Top executives at Ericsson UK and Ireland set their sights on the future of enterprises enabled by standalone (SA) 5G during an event which relived some of the company’s demonstrations at MWC23 Barcelona.
At a demo day at the company’s UK headquarters yesterday (7 June), Ericsson displayed a mix of next-generation use cases and portfolios including network API monetisation, private industrial 5G and, notably AR sports gaming.
“The potential for standalone 5G is humungous, and we are just scratching the surface right now”, VP and head of digital services Blessing Makumbe told Mobile World Live.
He identified the gaming industry as a segment ripe for 5G network slicing deployments due to the performance the content requires, branding the sector as an early commercial use case.
Ericsson defines slicing as employing multiple logical networks to “serve a defined business purpose” by providing all necessary resources and configurations.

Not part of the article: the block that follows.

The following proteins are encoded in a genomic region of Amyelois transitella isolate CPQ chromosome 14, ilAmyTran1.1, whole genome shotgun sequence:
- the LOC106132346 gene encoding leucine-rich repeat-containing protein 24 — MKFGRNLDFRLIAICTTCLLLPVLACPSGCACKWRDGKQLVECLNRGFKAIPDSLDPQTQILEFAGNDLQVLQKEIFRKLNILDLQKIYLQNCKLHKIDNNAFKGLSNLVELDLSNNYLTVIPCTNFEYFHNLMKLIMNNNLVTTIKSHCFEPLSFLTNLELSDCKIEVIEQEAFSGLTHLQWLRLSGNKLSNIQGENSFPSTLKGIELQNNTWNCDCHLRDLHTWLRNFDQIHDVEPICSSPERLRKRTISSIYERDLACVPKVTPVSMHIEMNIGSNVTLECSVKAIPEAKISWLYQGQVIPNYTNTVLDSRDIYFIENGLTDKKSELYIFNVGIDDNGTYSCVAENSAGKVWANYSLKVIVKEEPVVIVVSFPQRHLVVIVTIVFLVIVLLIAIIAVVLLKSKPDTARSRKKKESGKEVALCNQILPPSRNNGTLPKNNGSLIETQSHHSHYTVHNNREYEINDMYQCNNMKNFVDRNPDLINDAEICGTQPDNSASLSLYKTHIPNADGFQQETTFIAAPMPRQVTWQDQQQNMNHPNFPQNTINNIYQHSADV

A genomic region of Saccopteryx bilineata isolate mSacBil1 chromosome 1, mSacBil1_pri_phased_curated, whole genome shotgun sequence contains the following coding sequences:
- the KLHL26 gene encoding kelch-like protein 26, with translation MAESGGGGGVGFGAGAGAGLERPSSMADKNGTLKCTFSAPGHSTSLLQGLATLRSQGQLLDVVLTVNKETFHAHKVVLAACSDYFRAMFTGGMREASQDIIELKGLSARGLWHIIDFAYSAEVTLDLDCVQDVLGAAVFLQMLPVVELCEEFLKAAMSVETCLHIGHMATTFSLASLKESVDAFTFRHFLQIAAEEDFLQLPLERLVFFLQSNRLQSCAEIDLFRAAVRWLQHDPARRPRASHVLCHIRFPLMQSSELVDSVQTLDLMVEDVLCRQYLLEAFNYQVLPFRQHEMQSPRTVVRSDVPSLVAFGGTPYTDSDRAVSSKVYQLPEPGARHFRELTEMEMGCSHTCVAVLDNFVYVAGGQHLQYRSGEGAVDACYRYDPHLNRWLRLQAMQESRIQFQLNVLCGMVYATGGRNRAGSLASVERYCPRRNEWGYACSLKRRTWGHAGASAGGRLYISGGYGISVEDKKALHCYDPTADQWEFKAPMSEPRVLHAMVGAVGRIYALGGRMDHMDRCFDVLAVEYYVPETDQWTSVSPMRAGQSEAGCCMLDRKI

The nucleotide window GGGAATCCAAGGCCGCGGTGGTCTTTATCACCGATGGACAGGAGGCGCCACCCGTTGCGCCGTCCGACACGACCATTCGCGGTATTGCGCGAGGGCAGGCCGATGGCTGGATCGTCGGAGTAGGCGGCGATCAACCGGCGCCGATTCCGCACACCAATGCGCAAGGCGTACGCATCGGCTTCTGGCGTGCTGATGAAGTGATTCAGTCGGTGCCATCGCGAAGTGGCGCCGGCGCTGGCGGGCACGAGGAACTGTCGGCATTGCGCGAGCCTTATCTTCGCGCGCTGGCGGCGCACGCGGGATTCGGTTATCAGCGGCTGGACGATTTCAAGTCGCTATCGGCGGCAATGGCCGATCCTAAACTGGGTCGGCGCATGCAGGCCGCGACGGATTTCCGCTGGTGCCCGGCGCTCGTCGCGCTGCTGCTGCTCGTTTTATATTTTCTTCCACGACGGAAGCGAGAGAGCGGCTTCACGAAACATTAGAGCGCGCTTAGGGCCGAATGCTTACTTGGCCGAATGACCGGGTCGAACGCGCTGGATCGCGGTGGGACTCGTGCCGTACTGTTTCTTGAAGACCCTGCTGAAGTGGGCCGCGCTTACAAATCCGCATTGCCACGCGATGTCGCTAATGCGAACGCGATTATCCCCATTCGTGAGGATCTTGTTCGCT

In 2022, Ericsson and Vodafone UK conducted what they claimed was the first trial of SA 5G network slicing in the nation.
Ericsson has also partnered with BT and the BBC to launch an immersive 5G AR experience.
Meanwhile, Ericsson UK and Ireland CEO Katherine Ainley pointed to a partnership with Vodafone and ITN to broadcast the coronation of the nation’s King Charles III using a dedicated slice of the operator’s public SA 5G network earlier this year.
Ericsson claimed this marked the first time network slicing was used for a broadcast in the UK.
Ainley believes SA 5G will benefit certain industry verticals and “completely transform many parts of society”, as the technology guarantees broader coverage and response times.
The CEO also highlighted potential deployments in public sectors such as healthcare, education and transportation. The technology “will grow and grow over the course of this year,” Ainley said, since “we have gone over that 50 per cent tipping point on 5G” (referring to the UK’s 5G network coverage which has nearly reached 60 per cent of the country’s population).
Additionally, Makumbe and Ainley outlined 5G potential for rural communities, citing cost benefits compared with fibre broadband, citing drones and robotics as examples.
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